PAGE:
The yellow-bellied sapsucker is a mid-sized woodpecker, measuring 18–22 cm (7.1–8.7 in) in length, 34–40 cm (13–16 in) in wingspan and weighing from 40–63 g (1.4–2.2 oz). Adults are black on the back and wings with white bars; they have a black head with white lines down the side and a red forehead and crown, a yellow breast and upper belly, a white lower belly and rump and a black tail with a white central bar. Adult males have a red throat; females have a white throat.
They drum and give a cat-like call in spring to declare ownership of territory.
The breeding habitat of the yellow-bellied sapsucker is forested areas across Canada, eastern Alaska and the northeastern United States. They prefer young, mainly deciduous forests. There is also a disjunct population found in high elevations of the Appalachian Mountains in Virginia, Tennessee, and North Carolina.
These birds migrate to the southeastern United States, West Indies and Central America, leaving their summer range. This species has occurred as a very rare vagrant to Ireland and Great Britain.
Like other sapsuckers, these birds drill holes in trees and eat the sap and insects drawn to it. They may also pick insects from tree trunks or catch them in flight. They also eat fruit and berries.
Yellow-bellied sapsuckers nest in a large cavity excavated in a deciduous tree, often choosing one weakened by disease; the same site may be used for several years. Both the male and the female work in making the nest, where five or seven white eggs are well concealed. Both birds share in hatching.
They will mate with the same partner from year to year, as long as both birds survive. They sometimes hybridize with red-naped sapsuckers or red-breasted sapsuckers where their breeding ranges overlap.
Because yellow-bellied sapsuckers feed on up to 250 species of living trees and woody plants, they are sometimes considered to be a pest. The birds can cause serious damage to trees, and intensive feeding has been documented as a source of tree mortality. Sapsucker feeding can kill a tree by girdling, which occurs when a ring of bark around the trunk is severely injured. Certain tree species are particularly susceptible to dying after being damaged by yellow-bellied sapsuckers. For example, a USDA forest study that examined trees injured by yellow-bellied sapsuckers noted a mortality of 67% for gray birch (Betula populifolia), 51% for paper birch (Betula papyrifera), and 40% for red maple (Acer rubrum). In other tree species, injuries inflicted by yellow-bellied sapsuckers can result in significantly less mortality. The USDA study noted that only 3% of Red Spruce (Picea rubens) and 1% of Hemlock (Tsuga canadensis) that were injured by sapsuckers succumbed to their wounds.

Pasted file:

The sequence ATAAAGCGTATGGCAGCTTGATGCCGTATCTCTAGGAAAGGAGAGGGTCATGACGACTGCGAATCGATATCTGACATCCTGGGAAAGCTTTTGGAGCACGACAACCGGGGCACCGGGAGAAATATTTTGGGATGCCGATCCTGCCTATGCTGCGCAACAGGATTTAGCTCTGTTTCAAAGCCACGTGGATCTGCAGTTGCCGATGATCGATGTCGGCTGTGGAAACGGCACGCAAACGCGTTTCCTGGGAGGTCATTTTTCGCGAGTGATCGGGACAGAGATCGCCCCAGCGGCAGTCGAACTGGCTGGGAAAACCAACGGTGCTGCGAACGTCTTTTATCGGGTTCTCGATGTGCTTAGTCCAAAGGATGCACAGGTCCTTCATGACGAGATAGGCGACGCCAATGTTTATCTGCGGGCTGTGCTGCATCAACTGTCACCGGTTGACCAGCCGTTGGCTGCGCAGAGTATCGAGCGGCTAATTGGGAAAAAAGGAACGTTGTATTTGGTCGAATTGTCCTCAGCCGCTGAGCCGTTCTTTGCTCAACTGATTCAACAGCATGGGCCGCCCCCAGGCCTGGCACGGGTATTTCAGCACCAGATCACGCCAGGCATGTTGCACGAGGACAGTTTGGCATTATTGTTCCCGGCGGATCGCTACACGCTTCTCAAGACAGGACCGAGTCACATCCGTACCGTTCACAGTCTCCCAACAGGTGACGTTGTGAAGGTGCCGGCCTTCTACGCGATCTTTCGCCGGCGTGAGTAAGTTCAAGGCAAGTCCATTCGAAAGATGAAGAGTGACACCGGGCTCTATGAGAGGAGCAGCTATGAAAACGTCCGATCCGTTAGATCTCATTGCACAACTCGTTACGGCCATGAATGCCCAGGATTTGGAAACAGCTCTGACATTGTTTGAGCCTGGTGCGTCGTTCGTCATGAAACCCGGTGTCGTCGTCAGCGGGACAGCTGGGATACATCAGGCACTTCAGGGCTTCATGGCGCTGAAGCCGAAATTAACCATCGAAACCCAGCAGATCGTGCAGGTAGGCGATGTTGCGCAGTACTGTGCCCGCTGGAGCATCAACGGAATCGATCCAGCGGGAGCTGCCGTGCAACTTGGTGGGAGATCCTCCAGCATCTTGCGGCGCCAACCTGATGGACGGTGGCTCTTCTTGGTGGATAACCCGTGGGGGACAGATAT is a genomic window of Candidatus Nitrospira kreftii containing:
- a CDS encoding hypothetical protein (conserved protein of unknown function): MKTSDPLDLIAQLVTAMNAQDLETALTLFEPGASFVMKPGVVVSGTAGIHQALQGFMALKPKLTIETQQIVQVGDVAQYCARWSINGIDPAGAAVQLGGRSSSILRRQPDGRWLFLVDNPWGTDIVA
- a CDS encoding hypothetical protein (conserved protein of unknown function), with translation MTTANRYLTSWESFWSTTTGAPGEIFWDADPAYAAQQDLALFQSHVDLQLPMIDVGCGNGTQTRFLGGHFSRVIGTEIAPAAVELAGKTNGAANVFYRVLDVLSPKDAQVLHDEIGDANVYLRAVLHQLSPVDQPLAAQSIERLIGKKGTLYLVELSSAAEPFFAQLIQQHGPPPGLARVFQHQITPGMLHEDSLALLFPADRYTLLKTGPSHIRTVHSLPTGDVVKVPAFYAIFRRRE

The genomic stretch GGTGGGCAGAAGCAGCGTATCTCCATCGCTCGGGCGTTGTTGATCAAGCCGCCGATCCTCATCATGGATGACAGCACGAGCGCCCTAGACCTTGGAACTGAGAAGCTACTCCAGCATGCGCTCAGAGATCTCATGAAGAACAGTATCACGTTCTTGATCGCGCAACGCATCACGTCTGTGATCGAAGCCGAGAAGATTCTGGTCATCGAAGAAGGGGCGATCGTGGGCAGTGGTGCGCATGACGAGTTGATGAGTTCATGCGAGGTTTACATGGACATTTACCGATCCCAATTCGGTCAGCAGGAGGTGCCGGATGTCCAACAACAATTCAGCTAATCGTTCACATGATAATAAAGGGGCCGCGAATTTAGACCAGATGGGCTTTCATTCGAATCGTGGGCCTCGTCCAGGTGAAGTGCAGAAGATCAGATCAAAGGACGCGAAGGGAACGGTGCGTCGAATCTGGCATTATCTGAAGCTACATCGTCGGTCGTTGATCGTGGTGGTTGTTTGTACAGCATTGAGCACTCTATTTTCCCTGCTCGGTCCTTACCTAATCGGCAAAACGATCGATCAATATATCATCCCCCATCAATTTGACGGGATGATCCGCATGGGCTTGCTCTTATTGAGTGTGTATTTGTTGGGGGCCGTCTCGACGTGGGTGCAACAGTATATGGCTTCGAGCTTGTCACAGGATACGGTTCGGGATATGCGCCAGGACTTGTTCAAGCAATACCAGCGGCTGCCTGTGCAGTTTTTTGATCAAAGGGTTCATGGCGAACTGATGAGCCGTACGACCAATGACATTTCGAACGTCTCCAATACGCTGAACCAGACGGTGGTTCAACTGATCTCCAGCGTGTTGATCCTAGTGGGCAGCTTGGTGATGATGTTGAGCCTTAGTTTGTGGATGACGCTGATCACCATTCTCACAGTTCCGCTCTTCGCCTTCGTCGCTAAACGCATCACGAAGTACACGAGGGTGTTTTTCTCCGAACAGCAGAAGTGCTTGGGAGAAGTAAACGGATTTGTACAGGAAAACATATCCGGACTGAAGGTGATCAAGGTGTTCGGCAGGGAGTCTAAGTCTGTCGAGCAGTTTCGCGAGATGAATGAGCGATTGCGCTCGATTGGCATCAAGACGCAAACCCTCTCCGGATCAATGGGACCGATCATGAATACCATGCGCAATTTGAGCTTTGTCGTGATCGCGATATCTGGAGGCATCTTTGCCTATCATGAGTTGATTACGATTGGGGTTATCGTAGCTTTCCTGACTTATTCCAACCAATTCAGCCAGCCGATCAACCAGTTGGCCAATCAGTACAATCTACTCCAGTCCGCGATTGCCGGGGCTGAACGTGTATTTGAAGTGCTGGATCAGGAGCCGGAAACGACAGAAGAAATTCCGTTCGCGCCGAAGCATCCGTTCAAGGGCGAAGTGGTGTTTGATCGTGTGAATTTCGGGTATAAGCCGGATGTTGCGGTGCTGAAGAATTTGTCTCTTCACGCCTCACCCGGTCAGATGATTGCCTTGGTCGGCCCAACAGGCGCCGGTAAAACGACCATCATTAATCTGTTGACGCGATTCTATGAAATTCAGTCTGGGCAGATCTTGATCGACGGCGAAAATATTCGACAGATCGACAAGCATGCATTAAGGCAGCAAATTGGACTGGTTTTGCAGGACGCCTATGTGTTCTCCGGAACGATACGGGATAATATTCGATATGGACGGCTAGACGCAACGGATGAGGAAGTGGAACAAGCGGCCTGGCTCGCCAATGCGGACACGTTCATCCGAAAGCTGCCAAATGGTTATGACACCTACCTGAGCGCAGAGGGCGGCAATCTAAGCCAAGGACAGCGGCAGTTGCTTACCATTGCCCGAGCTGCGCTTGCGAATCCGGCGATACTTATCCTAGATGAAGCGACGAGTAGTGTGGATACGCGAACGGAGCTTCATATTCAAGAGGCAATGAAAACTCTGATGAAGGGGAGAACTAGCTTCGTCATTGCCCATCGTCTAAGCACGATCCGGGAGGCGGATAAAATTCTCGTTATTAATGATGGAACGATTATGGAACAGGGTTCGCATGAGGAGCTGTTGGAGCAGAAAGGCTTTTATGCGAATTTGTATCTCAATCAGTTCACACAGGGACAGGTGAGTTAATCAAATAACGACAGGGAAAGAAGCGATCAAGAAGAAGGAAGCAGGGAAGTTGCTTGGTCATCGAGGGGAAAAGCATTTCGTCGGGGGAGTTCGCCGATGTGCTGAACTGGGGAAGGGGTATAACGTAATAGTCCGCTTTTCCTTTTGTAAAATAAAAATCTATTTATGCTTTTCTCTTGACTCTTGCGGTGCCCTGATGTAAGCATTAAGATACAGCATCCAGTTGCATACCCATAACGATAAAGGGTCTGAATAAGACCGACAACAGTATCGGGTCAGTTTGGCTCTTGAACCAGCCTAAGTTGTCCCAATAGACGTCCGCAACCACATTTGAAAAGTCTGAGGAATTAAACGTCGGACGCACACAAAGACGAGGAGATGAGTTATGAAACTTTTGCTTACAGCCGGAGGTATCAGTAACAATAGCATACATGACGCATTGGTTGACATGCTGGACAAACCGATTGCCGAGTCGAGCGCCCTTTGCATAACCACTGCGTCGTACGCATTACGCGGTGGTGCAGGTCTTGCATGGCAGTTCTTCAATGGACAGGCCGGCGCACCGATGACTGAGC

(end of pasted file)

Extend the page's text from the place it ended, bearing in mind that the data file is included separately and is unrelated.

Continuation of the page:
In orchards, the USDA recommends allowing yellow-bellied sapsuckers to feed upon their preferred tree(s), suggesting the birds will focus their attention on these and spare the rest of the orchard from serious damage. Non-lethal deterrents can also be applied to trees to ward off the birds, including burlap wraps and bird tanglefoot (a type of sticky repellent). In commercial aspen plantations, yellow-bellied sapsuckers can be drawn to a stand by individual trees infested by the fungus Fomes igniarius. Infested trees are prone to heartwood decay, which provides prime habitat for sapsuckers to carve nesting holes. Therefore, infested trees should be eliminated to prevent colonization of commercial aspen stands by sapsuckers.